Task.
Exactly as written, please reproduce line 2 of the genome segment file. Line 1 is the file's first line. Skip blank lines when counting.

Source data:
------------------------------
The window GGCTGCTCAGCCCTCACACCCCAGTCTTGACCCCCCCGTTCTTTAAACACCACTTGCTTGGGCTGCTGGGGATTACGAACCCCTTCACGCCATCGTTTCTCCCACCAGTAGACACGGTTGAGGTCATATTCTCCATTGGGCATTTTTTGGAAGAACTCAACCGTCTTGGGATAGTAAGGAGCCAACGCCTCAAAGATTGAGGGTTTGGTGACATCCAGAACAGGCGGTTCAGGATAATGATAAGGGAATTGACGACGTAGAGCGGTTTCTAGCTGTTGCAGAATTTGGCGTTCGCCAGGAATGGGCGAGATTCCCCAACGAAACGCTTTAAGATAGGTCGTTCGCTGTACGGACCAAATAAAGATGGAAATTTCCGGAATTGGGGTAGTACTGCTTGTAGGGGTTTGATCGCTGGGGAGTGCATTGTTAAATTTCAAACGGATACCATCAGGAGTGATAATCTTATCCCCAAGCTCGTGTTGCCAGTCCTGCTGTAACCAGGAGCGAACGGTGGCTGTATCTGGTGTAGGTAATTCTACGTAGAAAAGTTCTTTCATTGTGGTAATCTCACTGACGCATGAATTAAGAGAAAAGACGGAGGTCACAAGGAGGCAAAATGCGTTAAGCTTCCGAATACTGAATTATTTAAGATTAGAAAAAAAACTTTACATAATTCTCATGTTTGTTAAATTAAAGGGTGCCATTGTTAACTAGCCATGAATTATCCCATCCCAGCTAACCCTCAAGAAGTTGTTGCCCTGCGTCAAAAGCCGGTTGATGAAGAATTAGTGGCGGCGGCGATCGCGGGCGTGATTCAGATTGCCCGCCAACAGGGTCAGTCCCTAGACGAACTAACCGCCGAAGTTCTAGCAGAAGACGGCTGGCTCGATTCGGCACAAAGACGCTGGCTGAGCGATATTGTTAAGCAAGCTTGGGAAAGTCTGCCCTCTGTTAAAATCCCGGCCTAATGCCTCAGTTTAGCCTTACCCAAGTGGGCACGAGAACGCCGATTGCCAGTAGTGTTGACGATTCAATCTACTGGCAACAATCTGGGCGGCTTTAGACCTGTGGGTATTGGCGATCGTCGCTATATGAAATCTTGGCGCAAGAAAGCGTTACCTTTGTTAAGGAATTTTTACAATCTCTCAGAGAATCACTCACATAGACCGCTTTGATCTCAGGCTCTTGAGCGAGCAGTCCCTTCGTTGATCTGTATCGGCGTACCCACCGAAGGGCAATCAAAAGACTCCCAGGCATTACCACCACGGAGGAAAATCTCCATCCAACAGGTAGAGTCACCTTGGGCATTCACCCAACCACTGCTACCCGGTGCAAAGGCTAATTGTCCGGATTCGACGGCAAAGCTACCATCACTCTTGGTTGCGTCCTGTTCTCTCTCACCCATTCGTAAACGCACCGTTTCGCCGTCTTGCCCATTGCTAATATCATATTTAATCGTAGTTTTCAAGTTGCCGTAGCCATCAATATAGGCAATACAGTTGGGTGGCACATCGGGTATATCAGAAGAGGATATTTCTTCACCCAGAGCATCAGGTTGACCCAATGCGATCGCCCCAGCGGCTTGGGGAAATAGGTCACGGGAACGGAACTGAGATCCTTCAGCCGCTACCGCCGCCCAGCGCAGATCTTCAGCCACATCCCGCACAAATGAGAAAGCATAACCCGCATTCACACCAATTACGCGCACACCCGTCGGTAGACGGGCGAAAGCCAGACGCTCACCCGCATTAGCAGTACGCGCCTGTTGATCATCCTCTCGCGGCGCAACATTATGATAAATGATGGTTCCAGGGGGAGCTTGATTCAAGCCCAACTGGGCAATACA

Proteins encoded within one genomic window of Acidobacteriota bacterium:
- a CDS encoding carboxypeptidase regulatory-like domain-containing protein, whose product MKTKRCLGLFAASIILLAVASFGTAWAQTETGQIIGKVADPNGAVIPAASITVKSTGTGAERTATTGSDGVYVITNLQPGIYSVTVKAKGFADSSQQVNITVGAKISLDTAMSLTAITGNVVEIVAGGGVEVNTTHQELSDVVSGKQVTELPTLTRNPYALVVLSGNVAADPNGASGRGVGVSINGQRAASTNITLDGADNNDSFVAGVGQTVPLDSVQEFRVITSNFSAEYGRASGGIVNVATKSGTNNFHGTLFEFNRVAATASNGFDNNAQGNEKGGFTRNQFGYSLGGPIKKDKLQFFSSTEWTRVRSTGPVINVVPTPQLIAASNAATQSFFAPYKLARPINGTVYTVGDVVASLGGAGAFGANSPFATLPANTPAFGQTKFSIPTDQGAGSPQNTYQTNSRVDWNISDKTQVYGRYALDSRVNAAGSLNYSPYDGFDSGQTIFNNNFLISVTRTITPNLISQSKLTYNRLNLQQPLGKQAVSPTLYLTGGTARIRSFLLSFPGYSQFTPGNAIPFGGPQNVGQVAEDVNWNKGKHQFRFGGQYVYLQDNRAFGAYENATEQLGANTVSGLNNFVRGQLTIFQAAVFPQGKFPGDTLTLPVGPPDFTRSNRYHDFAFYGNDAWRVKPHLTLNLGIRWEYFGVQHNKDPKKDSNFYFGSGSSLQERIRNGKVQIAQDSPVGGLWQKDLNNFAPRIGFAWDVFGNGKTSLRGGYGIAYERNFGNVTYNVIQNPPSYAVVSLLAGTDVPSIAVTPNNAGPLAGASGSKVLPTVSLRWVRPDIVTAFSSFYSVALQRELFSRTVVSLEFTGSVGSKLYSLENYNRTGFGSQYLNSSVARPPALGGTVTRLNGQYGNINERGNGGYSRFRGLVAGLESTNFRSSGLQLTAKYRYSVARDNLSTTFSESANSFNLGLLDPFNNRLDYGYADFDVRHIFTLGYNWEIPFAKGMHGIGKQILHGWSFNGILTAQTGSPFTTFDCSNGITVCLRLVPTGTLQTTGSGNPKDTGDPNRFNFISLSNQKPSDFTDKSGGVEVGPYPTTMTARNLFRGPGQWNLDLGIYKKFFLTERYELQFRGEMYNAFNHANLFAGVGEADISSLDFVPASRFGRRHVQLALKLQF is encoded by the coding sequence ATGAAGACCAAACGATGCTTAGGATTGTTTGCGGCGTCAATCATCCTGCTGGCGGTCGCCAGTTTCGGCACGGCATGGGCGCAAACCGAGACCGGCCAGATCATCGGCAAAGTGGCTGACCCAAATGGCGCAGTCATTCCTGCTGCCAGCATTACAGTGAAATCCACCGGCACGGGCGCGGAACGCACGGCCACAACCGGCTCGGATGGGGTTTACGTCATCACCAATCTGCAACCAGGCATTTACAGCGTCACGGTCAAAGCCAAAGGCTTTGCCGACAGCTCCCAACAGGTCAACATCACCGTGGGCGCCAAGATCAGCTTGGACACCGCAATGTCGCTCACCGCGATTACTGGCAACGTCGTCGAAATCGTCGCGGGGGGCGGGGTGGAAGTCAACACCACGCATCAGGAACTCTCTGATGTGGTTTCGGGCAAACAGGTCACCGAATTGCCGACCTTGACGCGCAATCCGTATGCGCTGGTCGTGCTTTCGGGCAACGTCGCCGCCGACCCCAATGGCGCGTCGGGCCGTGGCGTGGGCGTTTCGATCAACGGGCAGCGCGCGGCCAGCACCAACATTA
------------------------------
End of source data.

Proteins encoded within one genomic window of Acidobacteriota bacterium: